- Center for Academic Publications Japan
- Journal of Nutritional Science and Vitaminology (ISSN:03014800)
- vol.62, no.4, pp.240-248, 2016 (Released:2016-10-05)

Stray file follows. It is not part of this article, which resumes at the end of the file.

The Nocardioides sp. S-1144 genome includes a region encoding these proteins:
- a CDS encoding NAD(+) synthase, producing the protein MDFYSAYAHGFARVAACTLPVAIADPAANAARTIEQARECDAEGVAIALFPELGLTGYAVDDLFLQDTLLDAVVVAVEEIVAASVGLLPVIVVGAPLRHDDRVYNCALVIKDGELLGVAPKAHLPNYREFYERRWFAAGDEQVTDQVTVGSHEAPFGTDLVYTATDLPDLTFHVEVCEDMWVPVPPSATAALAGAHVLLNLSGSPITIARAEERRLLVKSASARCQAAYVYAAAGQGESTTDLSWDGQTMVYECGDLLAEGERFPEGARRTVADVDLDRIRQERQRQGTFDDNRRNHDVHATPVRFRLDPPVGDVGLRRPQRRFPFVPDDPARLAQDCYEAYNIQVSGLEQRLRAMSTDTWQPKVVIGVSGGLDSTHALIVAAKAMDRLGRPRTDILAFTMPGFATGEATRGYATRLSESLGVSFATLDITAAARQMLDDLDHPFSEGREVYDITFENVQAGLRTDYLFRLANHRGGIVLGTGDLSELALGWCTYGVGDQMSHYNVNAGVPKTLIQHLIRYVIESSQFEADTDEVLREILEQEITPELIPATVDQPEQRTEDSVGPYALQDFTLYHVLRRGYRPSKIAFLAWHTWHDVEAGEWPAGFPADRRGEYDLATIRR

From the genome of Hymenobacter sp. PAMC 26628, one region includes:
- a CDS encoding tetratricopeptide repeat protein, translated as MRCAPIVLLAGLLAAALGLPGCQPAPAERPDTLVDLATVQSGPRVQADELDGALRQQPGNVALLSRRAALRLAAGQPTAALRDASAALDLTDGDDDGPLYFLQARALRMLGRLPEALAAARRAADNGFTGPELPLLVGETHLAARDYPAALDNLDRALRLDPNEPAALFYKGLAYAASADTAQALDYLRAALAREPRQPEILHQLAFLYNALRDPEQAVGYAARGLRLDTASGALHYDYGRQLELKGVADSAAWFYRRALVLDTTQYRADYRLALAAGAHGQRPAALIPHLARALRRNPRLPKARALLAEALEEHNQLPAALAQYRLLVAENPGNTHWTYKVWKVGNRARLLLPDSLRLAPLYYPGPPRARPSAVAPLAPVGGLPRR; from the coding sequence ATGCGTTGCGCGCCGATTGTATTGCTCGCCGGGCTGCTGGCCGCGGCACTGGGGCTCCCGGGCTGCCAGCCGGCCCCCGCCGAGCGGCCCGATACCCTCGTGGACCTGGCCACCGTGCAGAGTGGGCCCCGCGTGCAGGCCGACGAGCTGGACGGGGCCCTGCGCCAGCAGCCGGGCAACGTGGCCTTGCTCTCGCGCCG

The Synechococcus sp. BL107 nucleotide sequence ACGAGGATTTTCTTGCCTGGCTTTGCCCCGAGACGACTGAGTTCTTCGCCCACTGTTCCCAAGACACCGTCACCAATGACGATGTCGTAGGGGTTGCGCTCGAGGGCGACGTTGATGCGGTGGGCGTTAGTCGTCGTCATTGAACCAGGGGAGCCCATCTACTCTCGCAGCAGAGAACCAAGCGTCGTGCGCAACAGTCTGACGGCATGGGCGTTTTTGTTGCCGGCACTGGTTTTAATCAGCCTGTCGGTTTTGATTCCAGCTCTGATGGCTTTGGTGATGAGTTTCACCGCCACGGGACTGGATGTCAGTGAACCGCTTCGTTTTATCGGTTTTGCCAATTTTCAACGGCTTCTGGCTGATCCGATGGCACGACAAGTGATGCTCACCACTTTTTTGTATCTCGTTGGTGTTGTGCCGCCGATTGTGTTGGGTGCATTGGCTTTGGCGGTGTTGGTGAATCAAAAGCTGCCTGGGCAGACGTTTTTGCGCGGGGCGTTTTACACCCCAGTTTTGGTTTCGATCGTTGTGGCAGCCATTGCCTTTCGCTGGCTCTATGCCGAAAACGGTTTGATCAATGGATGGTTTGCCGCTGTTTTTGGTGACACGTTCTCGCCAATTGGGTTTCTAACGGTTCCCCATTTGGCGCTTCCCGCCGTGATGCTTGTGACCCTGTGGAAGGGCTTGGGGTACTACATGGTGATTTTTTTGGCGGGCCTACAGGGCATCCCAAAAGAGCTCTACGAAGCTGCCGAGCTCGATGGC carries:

Egg yolk is an important source of nutrients and contains different bioactive substances. In the present study, we studied the benefits of egg yolk in preventing low-protein-diet-induced fatty liver in rats. Rats were fed the following diets, which were based on the AIN-76 formula, for 2 wk: an adequate-protein diet containing 20% casein (C), a low-protein diet containing 5% casein (LP-C), a low-protein diet supplemented with 12.5% egg yolk (LP-EY), and a low-protein diet supplemented with 4.1% egg yolk oil (LP-EYO). The low-protein diets were adjusted to contain 4.13% protein and 4.7% lipids. The LP-C diet resulted in a greater increase in the liver trigriceride (TG) and the vacuolation and a greater decrease in the serum TG and free fatty acid (FFA) than did the C diet. These deviations in the serum and liver TG, serum FFA levels and the liver histopathology were corrected in rats fed the LP-EY diet but not in those fed the LP-EYO diet. Compared to rats fed the LP-C diet, although the activities of lipogenesis-related enzymes (fatty acid synthase, glucose-6-phosphate dehydrogenase, and malic enzyme) decreased in rats fed both of the LP-EY and LP-EYO diets, the level of the microsomal TG transfer protein (MTP) increased only in rats fed the LP-EY diet. Collectively, these results suggest that dietary egg yolk supplementation decreases the LP diet-induced accumulation of TG in the liver by increasing transport of TG in the liver, and egg yolk oil alone is not sufficient enough to bring about these benefits.